DF: Did you get to design the characters for Martian Ghost Centaur? Is that something you enjoy?
Steph Mided: I did! And I very much do! I was super lucky that my writer Mat and my editor Grace gave me almost complete control of their visual designs. I would sketch a few versions of each of the characters, run it by them, and go with whatever we all mutually agreed on. Actually, the easiest of them all to design was the Martian Ghost Centaur itself! I think he had maybe two tiny adjustments from his original design but we all liked it so much from the get-go it didn’t take long to finalize him! Louie and Para Norma probably went through the most changes, but were also some of my favorites to draw throughout.
DF: Was there a character or set piece that proved really difficult on the graphic novel? Or conversely, was there a character/situation you really enjoyed rendering?
Steph Mided: The biggest technical learning curve of the book for me was drawing trees and bikes honestly. A lot of the characters became second nature to draw, but getting used to having almost every panel filled with forests and the occasional crowd scene was definitely a challenge! My favorite character to draw though was probably Felix, followed by Para Norma. I guess I just have something for people with two-tone colored hair, haha!
DF: Talk about using your artist’s toolbox to display mood, emotion, all the little nuances readers may not notice but are part and parcel of storytelling. The artist is the actor of the book.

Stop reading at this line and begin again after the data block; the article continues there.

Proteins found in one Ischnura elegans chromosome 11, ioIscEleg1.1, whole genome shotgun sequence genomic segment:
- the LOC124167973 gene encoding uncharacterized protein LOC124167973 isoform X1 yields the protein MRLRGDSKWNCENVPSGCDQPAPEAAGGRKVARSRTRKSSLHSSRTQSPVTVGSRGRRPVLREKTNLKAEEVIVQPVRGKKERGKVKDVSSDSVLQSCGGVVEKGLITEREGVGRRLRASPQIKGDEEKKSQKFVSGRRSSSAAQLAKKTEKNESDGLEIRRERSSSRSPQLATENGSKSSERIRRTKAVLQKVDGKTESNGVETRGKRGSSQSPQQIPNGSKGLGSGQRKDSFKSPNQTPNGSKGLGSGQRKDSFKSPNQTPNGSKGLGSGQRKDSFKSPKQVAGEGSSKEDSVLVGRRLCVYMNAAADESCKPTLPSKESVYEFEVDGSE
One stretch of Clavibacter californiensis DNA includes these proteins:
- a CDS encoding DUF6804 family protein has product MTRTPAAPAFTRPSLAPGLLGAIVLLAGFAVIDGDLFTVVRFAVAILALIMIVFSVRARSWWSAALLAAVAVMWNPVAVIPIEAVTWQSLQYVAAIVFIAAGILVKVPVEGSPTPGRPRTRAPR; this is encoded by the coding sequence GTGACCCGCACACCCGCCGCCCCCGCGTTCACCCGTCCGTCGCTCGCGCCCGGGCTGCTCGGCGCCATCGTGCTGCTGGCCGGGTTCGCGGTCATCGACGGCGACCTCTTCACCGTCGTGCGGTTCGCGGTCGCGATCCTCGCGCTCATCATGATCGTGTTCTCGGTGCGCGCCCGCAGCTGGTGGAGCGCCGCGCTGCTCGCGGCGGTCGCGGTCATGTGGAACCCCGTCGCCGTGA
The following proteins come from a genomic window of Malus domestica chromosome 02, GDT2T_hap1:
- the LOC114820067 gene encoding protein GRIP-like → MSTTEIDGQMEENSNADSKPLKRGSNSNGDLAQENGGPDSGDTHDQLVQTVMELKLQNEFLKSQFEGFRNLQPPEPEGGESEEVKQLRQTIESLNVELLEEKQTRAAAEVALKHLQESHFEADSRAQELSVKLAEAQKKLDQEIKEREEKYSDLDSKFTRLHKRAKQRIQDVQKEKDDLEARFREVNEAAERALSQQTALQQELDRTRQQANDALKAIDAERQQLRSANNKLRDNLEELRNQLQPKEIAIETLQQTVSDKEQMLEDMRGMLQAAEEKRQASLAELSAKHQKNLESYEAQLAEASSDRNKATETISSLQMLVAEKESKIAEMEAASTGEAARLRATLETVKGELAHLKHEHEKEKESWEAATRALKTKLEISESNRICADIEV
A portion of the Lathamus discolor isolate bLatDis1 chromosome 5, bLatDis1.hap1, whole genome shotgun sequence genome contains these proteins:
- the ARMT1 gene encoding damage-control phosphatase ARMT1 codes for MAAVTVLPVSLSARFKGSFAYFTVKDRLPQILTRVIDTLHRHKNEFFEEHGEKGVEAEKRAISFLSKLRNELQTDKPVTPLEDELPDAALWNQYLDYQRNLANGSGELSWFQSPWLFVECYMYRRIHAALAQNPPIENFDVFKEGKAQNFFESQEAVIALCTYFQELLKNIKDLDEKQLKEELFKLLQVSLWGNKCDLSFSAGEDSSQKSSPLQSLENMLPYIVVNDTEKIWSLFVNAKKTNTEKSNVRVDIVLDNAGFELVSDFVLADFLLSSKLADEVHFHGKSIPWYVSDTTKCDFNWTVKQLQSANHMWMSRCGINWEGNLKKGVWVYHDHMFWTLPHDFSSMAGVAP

Steph Mided: Louie was a really great lead character to draw because when she emotes, she emotes 10000%. I remember my editor telling me when I was designing her to always go big with her reactions so I really took that to heart and made sure that her poses were dynamic and exciting. A really great tool for posing is to just use your own body/face as reference! Or even a still from a movie or show you like! Also playing around with angles of the characters and panels really help add mood in subtle but effective ways!
DF: Tell us about your collaboration with writer Mat Heagerty on this OGN.
Steph Mided: Mat was honestly a dream to work with. Like, I wish every first time graphic novel creator has a writing partner as supportive and wonderful as Mat. He was always easy to reach if I had questions or concerns about certain story aspects, and he understood that the book was truly a collaboration and not just his story with a bunch of nameless, faceless people working on it. At the end of the day, I feel like we made something together that feels super true to both of us as artists and that’s so amazing and special. Definitely a friend for life.
DF: Steph, are there any other projects, in or out of comics, in which you are involved that you can tell readers about?
Steph Mided: Actually, I just had my new middle grade graphic novel series from Harper Alley announced last week! It’s called Club Kick Out and it’ll be totally written and drawn by me! It’s about a group of creative outcasts who get together and form a pro wrestling club after their middle school bans all non sports related activities! It’s the very definition of a passion project for me and I can’t wait for everyone to read it! (First one should launch around 2023!)
Dynamic Forces would like to thank Steph Mided for taking time out of her busy schedule to answer our questions. The Martian Ghost Centaur OGN from Oni Press is slated to be on sale March 17th!